This week I attended a speednetworking event in Parliament with carers and charities, pledging to support unpaid carers in Cardiff Central.
The event was in support of Carers Week, to celebrate and recognise the vital contribution made by the 6.5 million people across the UK who currently provide care and support to a family member or friend who has a disability, illness, mental health problem or who needs extra help as they grow older.
MPs were matched up with carers, who shared their experiences of caring and the support they need to take care of their own mental and physical health and well-being.
Carers are those who provide unpaid care and support to a family member or friend who has a disability, illness, mental health problem or who needs extra help as they grow older.
For some, taking on a caring role can be sudden: someone in your family has an accident or your child is born with a disability. For others, caring responsibilities can grow gradually over time: your parents can’t manage on their own any longer or your partner’s health gradually worsens.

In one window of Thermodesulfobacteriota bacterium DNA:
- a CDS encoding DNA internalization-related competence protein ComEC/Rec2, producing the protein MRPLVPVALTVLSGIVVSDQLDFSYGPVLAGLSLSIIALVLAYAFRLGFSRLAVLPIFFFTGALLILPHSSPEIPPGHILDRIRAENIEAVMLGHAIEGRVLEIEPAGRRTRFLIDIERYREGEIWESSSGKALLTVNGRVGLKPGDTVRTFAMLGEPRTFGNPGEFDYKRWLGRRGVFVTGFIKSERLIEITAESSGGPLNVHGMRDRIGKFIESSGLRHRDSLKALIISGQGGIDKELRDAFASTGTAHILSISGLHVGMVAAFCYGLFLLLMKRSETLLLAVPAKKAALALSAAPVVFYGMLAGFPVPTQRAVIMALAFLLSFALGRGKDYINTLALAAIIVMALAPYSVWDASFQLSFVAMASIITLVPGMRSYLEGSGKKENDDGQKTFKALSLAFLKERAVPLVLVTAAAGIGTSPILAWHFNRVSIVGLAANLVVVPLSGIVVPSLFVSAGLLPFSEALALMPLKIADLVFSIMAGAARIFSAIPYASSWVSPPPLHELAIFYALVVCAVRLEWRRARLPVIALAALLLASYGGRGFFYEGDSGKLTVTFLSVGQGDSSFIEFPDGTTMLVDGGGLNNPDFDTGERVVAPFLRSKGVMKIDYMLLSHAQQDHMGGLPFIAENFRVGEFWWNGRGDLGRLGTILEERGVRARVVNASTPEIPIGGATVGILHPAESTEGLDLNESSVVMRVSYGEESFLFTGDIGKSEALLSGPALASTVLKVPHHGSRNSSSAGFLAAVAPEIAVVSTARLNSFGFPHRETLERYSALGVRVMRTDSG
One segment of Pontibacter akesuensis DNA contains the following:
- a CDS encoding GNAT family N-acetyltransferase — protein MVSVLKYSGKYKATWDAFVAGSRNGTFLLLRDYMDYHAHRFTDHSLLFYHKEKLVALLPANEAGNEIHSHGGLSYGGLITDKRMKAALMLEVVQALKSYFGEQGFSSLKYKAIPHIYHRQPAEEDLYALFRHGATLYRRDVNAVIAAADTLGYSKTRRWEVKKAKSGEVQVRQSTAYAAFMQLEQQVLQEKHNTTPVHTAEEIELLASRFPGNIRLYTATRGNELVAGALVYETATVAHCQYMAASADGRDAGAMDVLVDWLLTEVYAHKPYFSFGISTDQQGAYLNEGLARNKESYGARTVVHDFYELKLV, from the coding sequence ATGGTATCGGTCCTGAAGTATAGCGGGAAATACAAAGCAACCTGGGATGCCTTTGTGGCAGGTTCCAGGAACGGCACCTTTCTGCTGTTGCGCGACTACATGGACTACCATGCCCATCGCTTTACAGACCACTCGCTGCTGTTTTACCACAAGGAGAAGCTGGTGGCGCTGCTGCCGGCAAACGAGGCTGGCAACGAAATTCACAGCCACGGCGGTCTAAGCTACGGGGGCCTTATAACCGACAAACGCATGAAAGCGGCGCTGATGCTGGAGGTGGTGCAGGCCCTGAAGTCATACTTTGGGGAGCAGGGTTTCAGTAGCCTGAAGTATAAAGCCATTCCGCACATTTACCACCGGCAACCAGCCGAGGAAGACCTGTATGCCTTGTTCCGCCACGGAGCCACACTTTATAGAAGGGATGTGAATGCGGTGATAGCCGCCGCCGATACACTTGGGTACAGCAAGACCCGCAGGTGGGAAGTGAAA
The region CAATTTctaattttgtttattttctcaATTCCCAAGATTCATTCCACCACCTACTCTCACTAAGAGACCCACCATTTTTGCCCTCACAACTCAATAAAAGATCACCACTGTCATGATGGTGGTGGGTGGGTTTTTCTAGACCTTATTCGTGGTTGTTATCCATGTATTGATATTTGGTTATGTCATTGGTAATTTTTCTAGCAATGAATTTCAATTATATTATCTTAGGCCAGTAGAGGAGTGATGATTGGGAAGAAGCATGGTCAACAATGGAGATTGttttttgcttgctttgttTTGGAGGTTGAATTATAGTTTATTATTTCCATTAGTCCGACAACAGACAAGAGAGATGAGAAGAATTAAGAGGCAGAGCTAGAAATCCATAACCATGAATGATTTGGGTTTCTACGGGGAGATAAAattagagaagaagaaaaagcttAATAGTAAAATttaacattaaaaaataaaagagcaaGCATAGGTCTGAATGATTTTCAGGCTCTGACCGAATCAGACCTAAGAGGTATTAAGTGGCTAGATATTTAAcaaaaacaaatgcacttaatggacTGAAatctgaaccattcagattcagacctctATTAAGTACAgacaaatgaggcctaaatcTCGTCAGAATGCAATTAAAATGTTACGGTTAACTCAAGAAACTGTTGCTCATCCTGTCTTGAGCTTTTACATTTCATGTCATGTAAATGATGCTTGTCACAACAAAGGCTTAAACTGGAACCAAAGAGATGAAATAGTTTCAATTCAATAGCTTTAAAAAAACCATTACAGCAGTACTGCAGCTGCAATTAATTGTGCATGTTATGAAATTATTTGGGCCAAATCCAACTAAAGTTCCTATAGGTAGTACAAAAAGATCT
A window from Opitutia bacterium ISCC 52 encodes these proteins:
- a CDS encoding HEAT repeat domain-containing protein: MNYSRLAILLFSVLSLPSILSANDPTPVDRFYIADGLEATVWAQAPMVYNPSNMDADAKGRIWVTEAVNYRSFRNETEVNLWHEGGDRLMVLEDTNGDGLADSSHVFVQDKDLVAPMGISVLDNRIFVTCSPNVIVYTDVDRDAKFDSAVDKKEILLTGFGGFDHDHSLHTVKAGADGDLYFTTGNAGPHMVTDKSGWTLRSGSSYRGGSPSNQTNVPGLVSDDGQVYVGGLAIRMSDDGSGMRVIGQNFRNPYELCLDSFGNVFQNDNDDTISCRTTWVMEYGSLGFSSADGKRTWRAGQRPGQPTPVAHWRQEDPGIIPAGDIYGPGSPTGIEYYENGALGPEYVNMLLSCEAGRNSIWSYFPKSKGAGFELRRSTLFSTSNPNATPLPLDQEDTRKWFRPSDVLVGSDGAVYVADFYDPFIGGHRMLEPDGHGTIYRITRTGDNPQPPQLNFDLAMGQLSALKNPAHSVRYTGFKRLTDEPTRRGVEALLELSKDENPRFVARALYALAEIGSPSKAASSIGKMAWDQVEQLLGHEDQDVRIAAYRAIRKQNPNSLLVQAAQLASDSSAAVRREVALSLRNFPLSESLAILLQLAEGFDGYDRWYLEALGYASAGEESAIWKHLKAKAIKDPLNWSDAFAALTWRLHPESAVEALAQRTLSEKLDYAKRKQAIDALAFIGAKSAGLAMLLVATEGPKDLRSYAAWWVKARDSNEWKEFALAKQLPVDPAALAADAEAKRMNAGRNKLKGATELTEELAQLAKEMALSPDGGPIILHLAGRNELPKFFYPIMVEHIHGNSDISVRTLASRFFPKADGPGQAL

Caring will touch each and every one of us in our lifetime, whether we become a carer or need care ourselves. Whilst caring can be a rewarding experience, it can also have a damaging impact on a person’s health, finances and relationships.
Eight national charities have come together to call for urgent support for unpaid carers to be Healthy and Connected as new research released at the start of Carers Week reveals the toll that caring can take on many carers’ own health and wellbeing.
For further information visit www.carersweek.org